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Duke Researchers Find Alcohol Abuse Drug Disrupts Tumor Emboli Formation in Inflammatory Breast Cancer

Monday, April 24, 2017
By Department of Surgery
Oncotarget journal cover featuring article by researchers on the Duke Inflammatory Breast Cancer Consortium

 

Study Provides New Insights Into 3D Imaging and Targeting Tumor Emboli in Patients with Inflammatory Breast Cancer
 

Duke researchers have found that a drug used for alcohol abuse reduces the formation of tumor emboli in inflammatory breast cancer (IBC), one of the most lethal types of breast cancer. Current barriers to the successful treatment of IBC include the presence and frequent infiltration of tumor cell clusters, termed tumor emboli, within the breast parenchyma and lymphatics.

The finding is reported in the journal Oncotarget as a cover article along with two accompanying editorials. The study was co-led by Gayathri Devi, PhD, Division of Surgical Sciences, and Mark Dewhirst, DVM, PhD, Department of Radiation Oncology, with funding from a joint Development Award from the Duke Cancer Institute.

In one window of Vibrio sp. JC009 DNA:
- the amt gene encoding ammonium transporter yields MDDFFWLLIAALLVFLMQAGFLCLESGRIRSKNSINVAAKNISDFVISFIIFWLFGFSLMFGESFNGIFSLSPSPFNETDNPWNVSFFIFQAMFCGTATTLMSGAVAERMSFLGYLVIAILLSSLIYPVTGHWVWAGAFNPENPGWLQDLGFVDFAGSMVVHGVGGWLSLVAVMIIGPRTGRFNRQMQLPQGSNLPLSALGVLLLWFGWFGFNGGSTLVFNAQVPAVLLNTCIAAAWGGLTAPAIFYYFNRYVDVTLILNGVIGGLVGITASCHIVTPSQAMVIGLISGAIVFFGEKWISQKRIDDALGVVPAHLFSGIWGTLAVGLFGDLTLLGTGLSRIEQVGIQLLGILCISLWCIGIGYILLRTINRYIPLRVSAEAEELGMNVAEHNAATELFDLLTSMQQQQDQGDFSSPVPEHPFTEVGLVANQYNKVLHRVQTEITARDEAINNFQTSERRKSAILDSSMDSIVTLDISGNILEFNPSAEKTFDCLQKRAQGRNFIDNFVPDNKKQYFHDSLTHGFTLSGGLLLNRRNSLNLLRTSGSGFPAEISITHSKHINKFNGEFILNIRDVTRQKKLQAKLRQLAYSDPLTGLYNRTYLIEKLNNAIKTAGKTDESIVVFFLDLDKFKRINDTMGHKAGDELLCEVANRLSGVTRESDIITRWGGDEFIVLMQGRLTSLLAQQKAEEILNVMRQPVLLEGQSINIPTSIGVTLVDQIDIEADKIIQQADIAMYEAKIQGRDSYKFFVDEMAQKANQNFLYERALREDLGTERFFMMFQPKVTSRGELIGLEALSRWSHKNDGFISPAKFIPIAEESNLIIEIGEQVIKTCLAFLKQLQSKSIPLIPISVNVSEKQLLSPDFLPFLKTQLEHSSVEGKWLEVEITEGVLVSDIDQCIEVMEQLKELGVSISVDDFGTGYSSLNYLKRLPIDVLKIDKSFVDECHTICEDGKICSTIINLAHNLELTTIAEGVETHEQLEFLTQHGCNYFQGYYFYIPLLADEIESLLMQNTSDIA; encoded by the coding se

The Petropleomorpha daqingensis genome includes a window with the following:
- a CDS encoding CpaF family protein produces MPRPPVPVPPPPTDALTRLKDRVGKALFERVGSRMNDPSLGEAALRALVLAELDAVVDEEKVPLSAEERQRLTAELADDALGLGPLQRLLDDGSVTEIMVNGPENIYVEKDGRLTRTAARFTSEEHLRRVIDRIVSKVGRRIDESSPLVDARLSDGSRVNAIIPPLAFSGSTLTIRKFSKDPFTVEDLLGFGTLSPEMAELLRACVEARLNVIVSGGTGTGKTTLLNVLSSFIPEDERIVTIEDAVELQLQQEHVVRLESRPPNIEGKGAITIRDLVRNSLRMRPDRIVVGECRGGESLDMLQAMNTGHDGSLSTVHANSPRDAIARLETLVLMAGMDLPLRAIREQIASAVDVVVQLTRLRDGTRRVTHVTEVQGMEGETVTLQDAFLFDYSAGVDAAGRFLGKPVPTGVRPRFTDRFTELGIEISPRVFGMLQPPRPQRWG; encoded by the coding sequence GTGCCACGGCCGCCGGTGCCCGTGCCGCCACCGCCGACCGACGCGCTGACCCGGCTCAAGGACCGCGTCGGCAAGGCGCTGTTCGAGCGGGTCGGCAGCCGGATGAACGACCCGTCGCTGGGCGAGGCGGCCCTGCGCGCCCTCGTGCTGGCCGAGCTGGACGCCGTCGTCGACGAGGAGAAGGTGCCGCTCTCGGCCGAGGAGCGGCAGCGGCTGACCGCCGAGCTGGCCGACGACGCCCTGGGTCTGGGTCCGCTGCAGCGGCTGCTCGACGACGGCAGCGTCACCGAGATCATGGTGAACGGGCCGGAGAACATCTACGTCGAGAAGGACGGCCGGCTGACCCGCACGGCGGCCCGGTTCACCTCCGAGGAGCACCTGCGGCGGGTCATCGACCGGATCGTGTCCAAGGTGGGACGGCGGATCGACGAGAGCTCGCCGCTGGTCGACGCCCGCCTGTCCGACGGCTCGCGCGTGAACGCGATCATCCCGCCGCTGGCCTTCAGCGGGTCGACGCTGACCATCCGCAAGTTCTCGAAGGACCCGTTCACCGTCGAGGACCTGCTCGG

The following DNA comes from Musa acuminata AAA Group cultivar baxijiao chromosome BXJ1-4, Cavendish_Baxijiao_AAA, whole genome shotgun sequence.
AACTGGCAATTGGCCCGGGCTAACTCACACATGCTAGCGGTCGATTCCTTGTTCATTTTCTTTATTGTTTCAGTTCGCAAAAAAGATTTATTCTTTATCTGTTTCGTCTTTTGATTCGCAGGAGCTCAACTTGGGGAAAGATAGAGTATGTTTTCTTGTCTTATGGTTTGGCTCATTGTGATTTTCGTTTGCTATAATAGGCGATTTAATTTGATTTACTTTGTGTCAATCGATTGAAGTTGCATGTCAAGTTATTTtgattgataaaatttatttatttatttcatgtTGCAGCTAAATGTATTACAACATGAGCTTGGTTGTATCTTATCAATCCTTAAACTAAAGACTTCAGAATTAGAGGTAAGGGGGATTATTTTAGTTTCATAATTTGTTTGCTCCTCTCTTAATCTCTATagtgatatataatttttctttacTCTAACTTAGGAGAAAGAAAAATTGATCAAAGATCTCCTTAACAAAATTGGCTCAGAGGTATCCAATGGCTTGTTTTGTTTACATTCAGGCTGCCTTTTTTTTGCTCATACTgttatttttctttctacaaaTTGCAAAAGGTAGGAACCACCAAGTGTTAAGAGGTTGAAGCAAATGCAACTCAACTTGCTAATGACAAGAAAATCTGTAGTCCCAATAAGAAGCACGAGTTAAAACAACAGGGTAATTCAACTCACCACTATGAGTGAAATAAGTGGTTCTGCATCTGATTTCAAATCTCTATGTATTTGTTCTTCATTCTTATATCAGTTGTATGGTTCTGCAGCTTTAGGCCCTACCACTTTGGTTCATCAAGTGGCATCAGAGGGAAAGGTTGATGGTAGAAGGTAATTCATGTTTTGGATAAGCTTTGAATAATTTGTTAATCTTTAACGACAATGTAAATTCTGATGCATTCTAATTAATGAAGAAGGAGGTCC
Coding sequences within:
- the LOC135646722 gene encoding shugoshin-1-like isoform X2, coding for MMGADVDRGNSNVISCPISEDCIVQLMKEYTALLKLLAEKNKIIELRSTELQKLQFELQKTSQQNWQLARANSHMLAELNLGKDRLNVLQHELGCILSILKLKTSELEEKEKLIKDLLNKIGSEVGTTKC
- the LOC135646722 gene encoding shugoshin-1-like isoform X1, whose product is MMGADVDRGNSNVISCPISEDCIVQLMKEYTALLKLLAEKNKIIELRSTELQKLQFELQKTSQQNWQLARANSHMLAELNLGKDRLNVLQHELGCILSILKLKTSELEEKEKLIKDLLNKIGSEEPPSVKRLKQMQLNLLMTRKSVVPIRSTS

In the study, the research team discovered the expression of the transcription factor NFkB and the cell death regulator XIAP in the lymphatics of IBC tumors. The team developed a novel high-content, high-throughput assay to conduct a morphometric analysis of tumor emboli. This 3D assay was then used to screen for compounds that target NFkB and XIAP. The team found that the FDA-approved drug disulfiram, when combined with copper, was efficacious in targeting the formation of IBC tumor emboli.

 

This study included a multi-institutional collaboration with Steven Van Laere, PhD, University of Antwerp, and Kevin Williams, PhD, North Carolina State University, as part of the Duke Inflammatory Breast Cancer Consortium. This collaboration provided training in IBC research for lead author Jay Arora, an undergraduate student at Duke Trinity College of Arts and Sciences in the Dewhirst and Williams laboratories. Co-first author Scott Sauer, a postdoctoral fellow in the Devi lab, and Charlotte Rypens, a PhD student in the Van Laere’s lab, also received research training. 

The study received support from Duke Cancer Institute developmental funds awarded to Dr. Devi and Dr. Dewhirst as part of the P30 Cancer Center Support Grant NIH CA014236, the Inflammatory Breast Cancer Research Foundation and National Cancer Institute training grant T32CA009111, and Duke IBC Consortium funds from the Duke School of Medicine.

“Inflammatory breast cancer tumor emboli express high levels of anti-apoptotic proteins: use of a quantitative high content and high-throughput 3D IBC spheroid assay to identify targeting strategies”
Oncotarget. 2017; 8:25848-25863.

“Realistic modeling of tumor cells”
Oncotarget. 2017; 8:25833-25834.

“A target of potential RELAvance in inflammatory breast cancer”
Oncotarget. 2017; 8:25835-25836.